In recent months we've all been reminded that we have a responsibility of being good stewards to the ecology and that recycling is a good thing. How are we doing?
Better now than we had been, perhaps, but we still have a long way to go.
Glass and Plastics
We still spend a lot of money on things that just a few years ago we were throwing in the trash. Things like glass jars and plastic containers are huge.Now, I'm not one to try to put companies out of business but here's what I'm talking about.
We went through a phase where we were throwing away very serviceable glass jars, candle holders and vases. Back then, and still now, we purchase foods like sour cream and cottage cheese and toss them in the trash. But wait. Many of those glass and plastic containers are perfect for storing leftovers, spices and all manner of other items small and not so small (screws, rubber bands, loose coins, you name it). How do I know? Because glass jars just like the ones that were discarded in the 50s and 60s, Tupperware and similar plastic containers are big business today.
Now I'll grant you, the labels on many of these containers are downright ugly; and, removing them can be more than a little off-putting, Many of the labels are imprinted directly into the plastic. Yet, with a little effort and imagination the containers can be put to good use many times over before being tossed into the land fill. Elbow grease, soap and water and a little arts-and-crafts magic can actually make these discards quite attractive. Same goes for styrofoam egg cartons and such.
Many shoppers have turned to cloth bags for carting groceries home from the store. Some stores actually offer a couple pennies discount for each cloth bag you use. That's a good thing. But wait. What about those plastic shopping bags? They can be recycled, too. Why discard them altogether? Yes, we can return them to the store to be recycled; but, why do that when they can be work very well for storing old receipts and tax records, yarn, clothing and for lining household garbage cans, discard kitty litter and other nasty trash. Is it really necessary to buy new trash bags when we already have used plastic bags at our disposal?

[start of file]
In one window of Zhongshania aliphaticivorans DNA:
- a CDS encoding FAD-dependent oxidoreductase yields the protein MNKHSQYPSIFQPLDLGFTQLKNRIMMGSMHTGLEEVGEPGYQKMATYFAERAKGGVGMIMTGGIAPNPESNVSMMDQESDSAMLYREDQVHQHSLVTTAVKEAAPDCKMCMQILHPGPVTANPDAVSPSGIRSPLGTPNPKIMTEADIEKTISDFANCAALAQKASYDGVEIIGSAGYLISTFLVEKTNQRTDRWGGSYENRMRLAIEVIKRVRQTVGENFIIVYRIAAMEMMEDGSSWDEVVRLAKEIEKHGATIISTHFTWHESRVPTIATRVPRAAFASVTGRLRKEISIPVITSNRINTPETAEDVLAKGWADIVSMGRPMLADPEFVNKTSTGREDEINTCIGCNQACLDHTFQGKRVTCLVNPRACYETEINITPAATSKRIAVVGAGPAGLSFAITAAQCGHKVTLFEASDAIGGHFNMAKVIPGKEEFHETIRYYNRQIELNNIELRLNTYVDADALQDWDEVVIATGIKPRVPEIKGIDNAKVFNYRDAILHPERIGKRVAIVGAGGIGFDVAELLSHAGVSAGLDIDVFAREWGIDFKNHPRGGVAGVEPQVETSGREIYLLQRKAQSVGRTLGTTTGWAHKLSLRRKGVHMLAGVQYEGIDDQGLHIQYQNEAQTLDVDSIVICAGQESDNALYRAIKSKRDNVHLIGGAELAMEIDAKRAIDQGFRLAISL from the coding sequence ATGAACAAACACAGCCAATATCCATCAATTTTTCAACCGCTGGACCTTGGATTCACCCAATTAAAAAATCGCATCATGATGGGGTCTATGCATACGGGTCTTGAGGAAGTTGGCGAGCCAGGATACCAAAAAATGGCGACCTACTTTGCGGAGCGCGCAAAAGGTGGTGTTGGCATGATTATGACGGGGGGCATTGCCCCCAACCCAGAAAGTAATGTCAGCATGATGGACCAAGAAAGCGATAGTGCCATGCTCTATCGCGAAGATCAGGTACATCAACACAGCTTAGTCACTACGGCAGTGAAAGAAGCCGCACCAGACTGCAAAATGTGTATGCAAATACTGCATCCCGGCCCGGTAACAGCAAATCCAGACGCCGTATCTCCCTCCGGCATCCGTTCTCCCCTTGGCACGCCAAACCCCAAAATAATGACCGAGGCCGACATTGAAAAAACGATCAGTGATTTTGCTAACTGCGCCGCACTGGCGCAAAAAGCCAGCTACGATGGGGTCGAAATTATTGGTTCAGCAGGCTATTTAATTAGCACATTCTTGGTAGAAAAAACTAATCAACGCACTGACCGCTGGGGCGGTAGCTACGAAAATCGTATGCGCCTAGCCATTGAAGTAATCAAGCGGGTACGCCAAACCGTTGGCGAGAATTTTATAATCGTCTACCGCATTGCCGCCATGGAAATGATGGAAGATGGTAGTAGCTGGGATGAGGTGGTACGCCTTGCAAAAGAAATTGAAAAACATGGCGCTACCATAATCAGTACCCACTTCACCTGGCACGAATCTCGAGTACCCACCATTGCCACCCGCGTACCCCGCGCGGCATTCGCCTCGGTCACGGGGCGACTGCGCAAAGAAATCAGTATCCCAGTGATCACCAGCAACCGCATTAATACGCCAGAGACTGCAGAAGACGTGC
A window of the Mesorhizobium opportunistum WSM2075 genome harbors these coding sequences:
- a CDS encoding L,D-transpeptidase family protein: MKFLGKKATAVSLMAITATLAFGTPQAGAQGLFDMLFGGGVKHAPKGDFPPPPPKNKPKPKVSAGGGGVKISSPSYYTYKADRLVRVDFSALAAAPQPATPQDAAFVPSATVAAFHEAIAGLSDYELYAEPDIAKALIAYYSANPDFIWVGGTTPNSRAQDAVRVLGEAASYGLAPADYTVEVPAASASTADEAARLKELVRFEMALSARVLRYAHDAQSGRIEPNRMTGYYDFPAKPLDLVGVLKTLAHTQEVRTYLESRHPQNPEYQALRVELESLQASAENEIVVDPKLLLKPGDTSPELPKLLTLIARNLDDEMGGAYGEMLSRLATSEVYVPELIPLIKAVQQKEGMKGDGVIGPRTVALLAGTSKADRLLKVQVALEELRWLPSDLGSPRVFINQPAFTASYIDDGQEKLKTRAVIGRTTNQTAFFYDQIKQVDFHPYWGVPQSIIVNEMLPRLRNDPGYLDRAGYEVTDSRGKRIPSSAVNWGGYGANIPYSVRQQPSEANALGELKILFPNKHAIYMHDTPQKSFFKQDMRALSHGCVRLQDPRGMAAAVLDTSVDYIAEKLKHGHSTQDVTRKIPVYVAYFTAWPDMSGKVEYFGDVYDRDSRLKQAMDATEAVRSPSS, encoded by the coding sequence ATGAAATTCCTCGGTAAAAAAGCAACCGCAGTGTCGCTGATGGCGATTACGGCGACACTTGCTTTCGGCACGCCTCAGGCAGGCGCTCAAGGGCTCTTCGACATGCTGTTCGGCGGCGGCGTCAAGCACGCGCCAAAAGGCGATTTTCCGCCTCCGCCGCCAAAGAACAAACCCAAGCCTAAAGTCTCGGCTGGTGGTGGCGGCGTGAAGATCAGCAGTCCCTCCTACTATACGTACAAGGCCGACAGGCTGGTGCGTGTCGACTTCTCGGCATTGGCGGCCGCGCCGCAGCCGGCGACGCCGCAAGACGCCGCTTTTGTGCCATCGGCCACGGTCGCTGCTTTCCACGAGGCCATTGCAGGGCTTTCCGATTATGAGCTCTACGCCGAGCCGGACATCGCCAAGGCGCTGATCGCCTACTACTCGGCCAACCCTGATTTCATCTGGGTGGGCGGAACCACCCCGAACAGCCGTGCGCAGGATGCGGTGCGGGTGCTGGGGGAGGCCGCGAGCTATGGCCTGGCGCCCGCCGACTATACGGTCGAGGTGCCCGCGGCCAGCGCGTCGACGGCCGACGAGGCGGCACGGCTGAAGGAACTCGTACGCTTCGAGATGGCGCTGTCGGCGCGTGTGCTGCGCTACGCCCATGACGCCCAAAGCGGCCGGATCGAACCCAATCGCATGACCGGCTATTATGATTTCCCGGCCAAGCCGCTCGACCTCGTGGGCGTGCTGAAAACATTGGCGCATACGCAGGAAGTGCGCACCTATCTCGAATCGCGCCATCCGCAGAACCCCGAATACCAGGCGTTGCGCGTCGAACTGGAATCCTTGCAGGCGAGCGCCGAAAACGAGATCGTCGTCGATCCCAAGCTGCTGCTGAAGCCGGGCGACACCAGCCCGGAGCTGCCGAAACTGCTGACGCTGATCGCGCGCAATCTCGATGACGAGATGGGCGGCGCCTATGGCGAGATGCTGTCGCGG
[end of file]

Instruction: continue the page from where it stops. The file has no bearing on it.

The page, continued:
Electronics and Household Appliances
Technology has added a level of urgency to the threat of overflowing land fills. Built in obsolescence is alive and well – and a huge concern. Tell a dealer you you need to have a machine that's more than 3 years old repaired. Invariably they'll look at you in disbelief and announce "That's a very old machine. I don't know if we can do anything for you." It's so much easier to sell you a new replacement.
Fortunately, some companies are starting to be much more proactive although to do our part, requires effort and money we normally would not expend. We still pay a little more to buy recycled paper and other earth-friendly commodities. We generally pay a bit more to return trade-ins and that does take some creative thinking when your aging body no longer can manhandle the bigger pieces..
I had a laser printer that died after 6-7 years. What's a conscientious earth-lover to do? Toss it in the trash? Put it in a recycle bin? I went on quite a campaign looking for a replacement that didn't require me to purchase an all-in-one with all the bells and whistles that I'd never use. I found it at my local Office Max and was pleasantly surprised, that they and HP offered a rebate for trade in on my dead machine. Problem solved!
My vacuum cleaner was a bit more challenging. I'd fallen on it and broken the dirt cup – long story, don't ask.Fortunately there were no broken bones – just the cup and the filter needed to be replaced. I searched the internet at great length, called several companies and the manufacturer, and had just about given up. It seems the model and its parts have been discontinued. I really dreaded buying a new machine when I knew the motor was just fine. Now, I've been told I'm a stubborn sort and, finally, just when I was ready to drag the vacuum out to the trash, company could get the replacement parts for me.
Old vs New
Now, I like "shiny, new" as much as the next guy. And, I do understand that manufacturing, buying and selling are what keeps the economy strong. But this, in my mind, is an issue of false economy. I'm no longer willing to discard something that works just to replace it because of age. Being just one generation removed from the Great Depression, I believe: "If it's not broke, don't fix it; and, if it can be fixed, don't throw it out."
It's all in a frame of mind. Old is not necessarily bad. Antiques are beautiful and – often – quite service-able. An old machine is just a collection of parts. Parts can be changed and the useful life of the machine can be extended many-fold IF someone will just make the parts and make them readily available. Throwing away a glass jar, a plastic container that needs to be cleaned or a machine that needs a gear replaced (for example) just to buy a new one doesn't make much sense – and certainly isn't earth-friendly. .
Granted, nothing lasts forever, but with a little effort, there's a great deal we can do to stop the waste, save some money and slow down the overflowing landfills that threaten our environment. We're making some progress. With a little thought and determination we can do a whole lot more..